We are driven by an aspiration to conduct world-leading research with real-world application, helping to achieve impact and change across the organisations with which we work. The research produced by our group has been used in strategic planning by UK Sport for the Rio 2016 and Tokyo 2020 Games, as well as in reshaping UK Sport’s talent development pathways. The research has led to change in the working practices of 1000s of coaches and athletes across more than 20 sports, and fundamentally shifted wider understanding of elite athletic performance, reaching over 160,000 people. Our research has been communicated to the very highest level within a number of sports, via Senior Management Groups, Performance Directors, and practitioners (coaches, psychologists, physiologists, performance analysts). Meanwhile, public engagement work has allowed our research to reach a wider audience beyond academia and elite sport, including coverage in print and online media, as well as coverage via BBC Radio and US Public Radio.
Other recent projects include: Coach, athlete, and relational influences on development athletes’ attitudes, intentions, and willingness to dope; the role of sport psychology in elite academy football; player load and performance and injury outcomes in elite football; evaluation of the Active Ageing project; movement, physical activity, mental health, and wellbeing in primary schools; and a cycling and educational programme with usual physiotherapy care in the treatment of hip osteoarthritis.
Funded Research Portfolio
Bailey, R., (Historic Environment Scotland), Manley (Bath), Silk (Bournemouth) & Wang (Xi’an Jiaotong-Liverpool University, Suzhou, People’s Republic of China). Producing/Consuming ‘Romantic Scotland’: Exhibitions, Heritage, Nation & the Chinese Market. AHRC (AH/P009808/1)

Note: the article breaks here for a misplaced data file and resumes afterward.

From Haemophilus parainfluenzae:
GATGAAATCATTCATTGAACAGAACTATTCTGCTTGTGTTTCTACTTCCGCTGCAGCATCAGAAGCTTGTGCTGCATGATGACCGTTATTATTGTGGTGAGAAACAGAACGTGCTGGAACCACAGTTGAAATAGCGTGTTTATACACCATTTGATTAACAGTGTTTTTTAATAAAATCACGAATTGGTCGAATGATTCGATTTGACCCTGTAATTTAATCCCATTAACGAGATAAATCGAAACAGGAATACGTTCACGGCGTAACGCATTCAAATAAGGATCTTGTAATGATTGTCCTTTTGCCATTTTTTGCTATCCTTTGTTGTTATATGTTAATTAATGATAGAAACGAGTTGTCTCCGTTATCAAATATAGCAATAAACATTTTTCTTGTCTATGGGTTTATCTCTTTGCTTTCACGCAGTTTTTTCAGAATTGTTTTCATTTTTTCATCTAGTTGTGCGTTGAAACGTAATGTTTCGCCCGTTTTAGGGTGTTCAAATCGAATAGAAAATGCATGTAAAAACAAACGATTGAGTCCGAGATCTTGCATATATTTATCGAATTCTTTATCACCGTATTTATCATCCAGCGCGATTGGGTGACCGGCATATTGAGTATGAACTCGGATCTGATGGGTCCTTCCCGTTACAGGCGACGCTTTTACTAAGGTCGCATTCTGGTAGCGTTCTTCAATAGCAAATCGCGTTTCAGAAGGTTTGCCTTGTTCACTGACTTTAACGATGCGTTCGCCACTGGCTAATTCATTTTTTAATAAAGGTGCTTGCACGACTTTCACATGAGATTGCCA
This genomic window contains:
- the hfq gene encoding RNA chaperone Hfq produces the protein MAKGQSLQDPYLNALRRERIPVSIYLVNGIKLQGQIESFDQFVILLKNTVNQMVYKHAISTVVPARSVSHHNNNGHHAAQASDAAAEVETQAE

Freeman, P. (Essex) & Rees, T. Coach, Athlete, and Relational Influences on Development Athletes’ Attitudes, Intentions, and Willingness to Dope. IOC 2016 Olympic Research Programme.
Saqib, N (Qatar University). Filo, K (Griffith University). Geurin, A (Griffith University), Kennelly, M (Griffith University). Lock, D (Bournemouth University). Theodorakis, N (Qatar University). & Soba, R (Qatar University). A Comparison of Sport Event Participation Outcomes across Qatar and Australia. Funded by the Qatar National Research Foundation (NPRP9-172-5-021).
Silk, M., Hubbard, P. (Kent) Fusco, C. (Toronto), Blanchette, T. (UFRDJ, Brazil) and Almeida, (UFPR, Brazil). Sex work in the context of sports mega events: Examining the impacts of Rio 2016. ESRC (ES/N018656/1).
Silk (Bournemouth), CoI’s: Hodges (Bournemouth), Scullion (Bournemouth), Jackson (Bournemouth), Stutterheim (Bournemouth), Rich (Bath) Howe (Loughborough), Silva (Nottingham) & Misener (Western Ontario). Re-presenting para-sport bodies: Disability & the cultural legacy of the Paralympics. AHRC (AH/P003842/1).
Research Seminar Series: Wednesday 24th April
Dr. Nicola De Martini Ugolotti and Dr. Craig Owen. The uses of qualitative visual methods in research on the active body/physical activity.
Gender & social media: Sport, health & (athlete) well-being?
An informal roundtable discussion with Dr Jaquelyn Osborne (Charles Sturt University, Australia), Dr Chelsea Litchfield (Charles Sturt University, Australia) & Dr Emma Kavanagh (BU SPARC)
The academic impact of ‘Sport Management’ on cognate disciplines: Professor Heath McDonald (Faculty of Business & Law, Swinburne University, Australia)